List of Illustrations
Ulrike Lindner, Maren Möhring, Mark Stein, and Silke Stroh: Introduction
Sara Lennox: From Postcolonial to Transnational Approaches in German Studies
(Post)Colonial Identifications, Colonial Traditions, and Cultures of Memory
Ulrike Lindner: Encounters Over the Border: The Shaping of Colonial Identities in Neighbouring British and German Colonies in Southern Africa
Michael Pesek: The Colonial Order Upside Down? British and Germans in East African Prisoner-of-War Camps During World War I
Eva Bischoff: Jack, Peter and the Beast: Postcolonial Perspectives on Sexual Murder and the Construction of White Masculinity in Britain and Germany at the Turn of the Twentieth Century
Joachim Zeller: Decolonization of the Public Space? (Post)Colonial Culture of Remembrance in Germany
Elizabeth Buettner: “Setting the Record Straight”?: Imperial History in Postcolonial British Public Culture
(Trans)National Consumer Cultures: From ‘Kolonialwaren’ to ‘Ethnic Cuisine’
Laura Julia Rischbieter: (Trans)National Consumer Cultures: Coffee as a Colonial Product in the German Empire
Christine Vogt–William: Transcultural Tea Times: An Overview of Tea in Colonial History
Maren Möhring: Döner Kebab and West German Consumer (Multi-)Cultures
Peter Jackson: A Cultural Politics of Curry: The Transnational Spaces of Contemporary Commodity Culture
Multiculturalism Failed? Cultural Difference and the Debates on National Belonging
Maureen Maisha Eggers: Knowledges of (Un)Belonging: Epistemic Change as a Defining Mode for Black Women’s Activism in Germany
Deirdre Osborne: “I ain’t British though / Yes you are. You’re as English as I am”: Staging Belonging and Unbelonging in Black British Drama Today
Silke Stroh: Muslims, the Discourse on (Failed) Integration in Britain, and Kenneth Glenaan’s Film Yasmin
Markus Schmitz: The Current Spectacle of Integration in Germany: Spatiality, Gender, and the Boundaries of the National Gaze
Notes on Editors and Contributors
Hybrid Cultures - Nervous States: Britain and Germany in a (Post)Colonial Worldby Brill, Maren Möhring, Mark Stein, Silke Stroh
Pub. Date: 01/01/2011
Publisher: Brill Academic Publishers, Inc.
While cultural diversity and hybridity have often been celebrated, they also challenge traditional concepts of national and cultural identity – challenges which have caused considerable anxiety. Various disciplines have often investigated the impact of cultural hybridity, multiculture, and (post)colonialism in relative isolation and with a tendency towards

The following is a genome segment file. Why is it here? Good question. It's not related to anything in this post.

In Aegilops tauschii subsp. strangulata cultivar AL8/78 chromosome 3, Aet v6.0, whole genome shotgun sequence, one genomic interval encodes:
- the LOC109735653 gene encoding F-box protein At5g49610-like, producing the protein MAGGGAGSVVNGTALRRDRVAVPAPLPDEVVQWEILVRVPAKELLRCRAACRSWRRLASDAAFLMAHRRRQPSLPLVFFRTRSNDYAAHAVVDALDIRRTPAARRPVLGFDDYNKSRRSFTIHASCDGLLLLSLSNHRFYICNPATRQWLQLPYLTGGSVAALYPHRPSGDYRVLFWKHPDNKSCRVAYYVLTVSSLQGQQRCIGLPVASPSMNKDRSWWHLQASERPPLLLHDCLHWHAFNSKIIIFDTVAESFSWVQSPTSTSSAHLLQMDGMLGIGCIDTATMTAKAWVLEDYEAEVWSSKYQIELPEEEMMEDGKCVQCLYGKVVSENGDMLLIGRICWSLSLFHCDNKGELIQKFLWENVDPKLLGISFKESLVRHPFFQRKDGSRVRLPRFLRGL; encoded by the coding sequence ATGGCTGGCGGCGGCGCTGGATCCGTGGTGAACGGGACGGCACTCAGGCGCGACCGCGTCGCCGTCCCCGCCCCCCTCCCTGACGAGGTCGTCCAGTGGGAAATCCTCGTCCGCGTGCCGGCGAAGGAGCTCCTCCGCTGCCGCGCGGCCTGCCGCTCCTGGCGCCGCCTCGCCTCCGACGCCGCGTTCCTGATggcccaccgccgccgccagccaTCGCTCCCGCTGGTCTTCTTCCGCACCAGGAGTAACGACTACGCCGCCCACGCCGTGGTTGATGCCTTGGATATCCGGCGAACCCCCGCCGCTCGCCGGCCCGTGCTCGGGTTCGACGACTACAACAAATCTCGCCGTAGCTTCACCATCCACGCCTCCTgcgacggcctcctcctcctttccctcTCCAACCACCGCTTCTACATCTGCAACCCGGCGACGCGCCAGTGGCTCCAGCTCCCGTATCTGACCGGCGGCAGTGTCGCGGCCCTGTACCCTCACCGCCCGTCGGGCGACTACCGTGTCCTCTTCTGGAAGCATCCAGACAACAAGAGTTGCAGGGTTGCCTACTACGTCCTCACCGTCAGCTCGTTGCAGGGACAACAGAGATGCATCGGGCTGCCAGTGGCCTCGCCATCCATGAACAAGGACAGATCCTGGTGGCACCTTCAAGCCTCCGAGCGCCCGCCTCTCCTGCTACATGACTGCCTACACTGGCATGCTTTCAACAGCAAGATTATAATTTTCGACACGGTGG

While cultural diversity and hybridity have often been celebrated, they also challenge traditional concepts of national and cultural identity – challenges which have caused considerable anxiety. Various disciplines have often investigated the impact of cultural hybridity, multiculture, and (post)colonialism in relative isolation and with a tendency towards over-theorization and loss of specificity. Greater interdisciplinary cooperation can counter this tendency and encourage sustained comparisons between different former empires and across language boundaries.
This volume contributes to such developments by combining contributions from history, English and German studies, cultural geography, theatre studies, and film studies; by covering both the colonial and the postcolonial period; and by looking comparatively at two different (post)colonial contexts: the United Kingdom and Germany.
The result is productive dialogue across the distinct colonial and migration histories of the UK and Germany, which brings out divergent concepts of cultural difference – but, importantly, without neglecting similarities and transnational developments. The interdisciplinary outlook extends beyond political definitions of identity and difference to include consumer culture, literature, film, and journalism – cultural and social practices that construct, represent, and reflect personal and collective identities.
Section I discusses the historical and contemporary role of colonial experience and its remembrance in the construction of national identities. Section II follows on by tracing the reflections of (post)coloniality and twentieth-century migration in the specific fields of economic history and consumer culture. Section III centres on recent debates about multiculture and national/cultural identity in politics, literature, and film.
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